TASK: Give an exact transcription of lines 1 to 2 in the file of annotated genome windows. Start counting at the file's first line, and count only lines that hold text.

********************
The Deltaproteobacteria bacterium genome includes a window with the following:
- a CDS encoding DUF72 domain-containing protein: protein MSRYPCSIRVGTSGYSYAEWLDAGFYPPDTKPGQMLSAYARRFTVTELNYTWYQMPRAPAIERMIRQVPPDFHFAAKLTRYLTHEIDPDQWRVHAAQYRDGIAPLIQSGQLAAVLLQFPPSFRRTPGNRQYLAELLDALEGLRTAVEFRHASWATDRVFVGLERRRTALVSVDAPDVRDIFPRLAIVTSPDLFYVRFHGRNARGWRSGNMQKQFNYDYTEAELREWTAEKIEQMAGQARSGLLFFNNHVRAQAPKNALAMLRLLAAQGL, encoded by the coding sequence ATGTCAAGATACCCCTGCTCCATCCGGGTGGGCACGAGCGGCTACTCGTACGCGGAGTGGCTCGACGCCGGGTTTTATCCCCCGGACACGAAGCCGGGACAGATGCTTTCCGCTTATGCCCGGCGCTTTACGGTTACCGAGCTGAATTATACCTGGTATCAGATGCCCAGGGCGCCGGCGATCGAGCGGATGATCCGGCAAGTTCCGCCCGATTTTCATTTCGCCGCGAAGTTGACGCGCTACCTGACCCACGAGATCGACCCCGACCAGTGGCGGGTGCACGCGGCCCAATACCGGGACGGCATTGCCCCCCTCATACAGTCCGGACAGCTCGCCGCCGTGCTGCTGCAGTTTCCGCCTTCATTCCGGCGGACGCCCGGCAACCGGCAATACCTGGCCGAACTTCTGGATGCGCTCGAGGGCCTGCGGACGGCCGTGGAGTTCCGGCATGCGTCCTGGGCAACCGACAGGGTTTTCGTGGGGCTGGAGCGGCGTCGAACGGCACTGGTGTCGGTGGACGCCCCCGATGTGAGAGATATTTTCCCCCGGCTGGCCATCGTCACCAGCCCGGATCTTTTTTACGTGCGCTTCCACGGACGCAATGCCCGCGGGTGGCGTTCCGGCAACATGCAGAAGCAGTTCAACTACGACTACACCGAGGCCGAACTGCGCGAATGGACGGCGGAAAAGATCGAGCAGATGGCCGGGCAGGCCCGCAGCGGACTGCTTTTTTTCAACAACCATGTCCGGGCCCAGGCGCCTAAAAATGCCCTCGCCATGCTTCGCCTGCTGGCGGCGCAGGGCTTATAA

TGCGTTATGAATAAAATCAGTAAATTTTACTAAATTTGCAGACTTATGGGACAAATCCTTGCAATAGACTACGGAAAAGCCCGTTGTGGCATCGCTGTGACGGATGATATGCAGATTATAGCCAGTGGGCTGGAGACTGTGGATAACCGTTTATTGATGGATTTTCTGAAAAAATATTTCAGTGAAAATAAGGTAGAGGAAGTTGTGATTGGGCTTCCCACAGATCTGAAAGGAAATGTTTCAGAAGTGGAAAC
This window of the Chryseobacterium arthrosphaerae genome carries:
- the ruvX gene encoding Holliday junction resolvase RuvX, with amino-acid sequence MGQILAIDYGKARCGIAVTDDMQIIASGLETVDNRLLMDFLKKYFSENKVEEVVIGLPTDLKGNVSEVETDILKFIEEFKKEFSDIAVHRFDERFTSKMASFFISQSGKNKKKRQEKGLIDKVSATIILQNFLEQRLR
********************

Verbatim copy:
The Deltaproteobacteria bacterium genome includes a window with the following:
- a CDS encoding DUF72 domain-containing protein: protein MSRYPCSIRVGTSGYSYAEWLDAGFYPPDTKPGQMLSAYARRFTVTELNYTWYQMPRAPAIERMIRQVPPDFHFAAKLTRYLTHEIDPDQWRVHAAQYRDGIAPLIQSGQLAAVLLQFPPSFRRTPGNRQYLAELLDALEGLRTAVEFRHASWATDRVFVGLERRRTALVSVDAPDVRDIFPRLAIVTSPDLFYVRFHGRNARGWRSGNMQKQFNYDYTEAELREWTAEKIEQMAGQARSGLLFFNNHVRAQAPKNALAMLRLLAAQGL, encoded by the coding sequence ATGTCAAGATACCCCTGCTCCATCCGGGTGGGCACGAGCGGCTACTCGTACGCGGAGTGGCTCGACGCCGGGTTTTATCCCCCGGACACGAAGCCGGGACAGATGCTTTCCGCTTATGCCCGGCGCTTTACGGTTACCGAGCTGAATTATACCTGGTATCAGATGCCCAGGGCGCCGGCGATCGAGCGGATGATCCGGCAAGTTCCGCCCGATTTTCATTTCGCCGCGAAGTTGACGCGCTACCTGACCCACGAGATCGACCCCGACCAGTGGCGGGTGCACGCGGCCCAATACCGGGACGGCATTGCCCCCCTCATACAGTCCGGACAGCTCGCCGCCGTGCTGCTGCAGTTTCCGCCTTCATTCCGGCGGACGCCCGGCAACCGGCAATACCTGGCCGAACTTCTGGATGCGCTCGAGGGCCTGCGGACGGCCGTGGAGTTCCGGCATGCGTCCTGGGCAACCGACAGGGTTTTCGTGGGGCTGGAGCGGCGTCGAACGGCACTGGTGTCGGTGGACGCCCCCGATGTGAGAGATATTTTCCCCCGGCTGGCCATCGTCACCAGCCCGGATCTTTTTTACGTGCGCTTCCACGGACGCAATGCCCGCGGGTGGCGTTCCGGCAACATGCAGAAGCAGTTCAACTACGACTACACCGAGGCCGAACTGCGCGAATGGACGGCGGAAAAGATCGAGCAGATGGCCGGGCAGGCCCGCAGCGGACTGCTTTTTTTCAACAACCATGTCCGGGCCCAGGCGCCTAAAAATGCCCTCGCCATGCTTCGCCTGCTGGCGGCGCAGGGCTTATAA